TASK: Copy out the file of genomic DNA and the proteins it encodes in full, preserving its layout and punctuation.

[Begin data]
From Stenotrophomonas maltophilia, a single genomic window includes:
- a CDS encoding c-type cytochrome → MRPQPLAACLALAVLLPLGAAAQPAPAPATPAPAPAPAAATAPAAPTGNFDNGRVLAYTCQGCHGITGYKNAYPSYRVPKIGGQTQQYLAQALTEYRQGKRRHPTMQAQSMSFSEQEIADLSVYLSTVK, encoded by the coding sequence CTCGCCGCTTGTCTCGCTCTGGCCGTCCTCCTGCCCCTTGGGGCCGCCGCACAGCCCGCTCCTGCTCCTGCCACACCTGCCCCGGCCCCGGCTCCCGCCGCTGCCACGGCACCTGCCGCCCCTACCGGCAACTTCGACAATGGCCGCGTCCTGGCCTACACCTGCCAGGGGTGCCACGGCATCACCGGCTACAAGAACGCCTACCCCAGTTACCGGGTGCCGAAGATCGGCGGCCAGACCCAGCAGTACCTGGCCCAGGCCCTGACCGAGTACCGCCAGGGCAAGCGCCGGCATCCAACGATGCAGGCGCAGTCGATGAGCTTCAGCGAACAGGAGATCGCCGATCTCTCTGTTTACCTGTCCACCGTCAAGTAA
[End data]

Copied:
From Stenotrophomonas maltophilia, a single genomic window includes:
- a CDS encoding c-type cytochrome → MRPQPLAACLALAVLLPLGAAAQPAPAPATPAPAPAPAAATAPAAPTGNFDNGRVLAYTCQGCHGITGYKNAYPSYRVPKIGGQTQQYLAQALTEYRQGKRRHPTMQAQSMSFSEQEIADLSVYLSTVK, encoded by the coding sequence CTCGCCGCTTGTCTCGCTCTGGCCGTCCTCCTGCCCCTTGGGGCCGCCGCACAGCCCGCTCCTGCTCCTGCCACACCTGCCCCGGCCCCGGCTCCCGCCGCTGCCACGGCACCTGCCGCCCCTACCGGCAACTTCGACAATGGCCGCGTCCTGGCCTACACCTGCCAGGGGTGCCACGGCATCACCGGCTACAAGAACGCCTACCCCAGTTACCGGGTGCCGAAGATCGGCGGCCAGACCCAGCAGTACCTGGCCCAGGCCCTGACCGAGTACCGCCAGGGCAAGCGCCGGCATCCAACGATGCAGGCGCAGTCGATGAGCTTCAGCGAACAGGAGATCGCCGATCTCTCTGTTTACCTGTCCACCGTCAAGTAA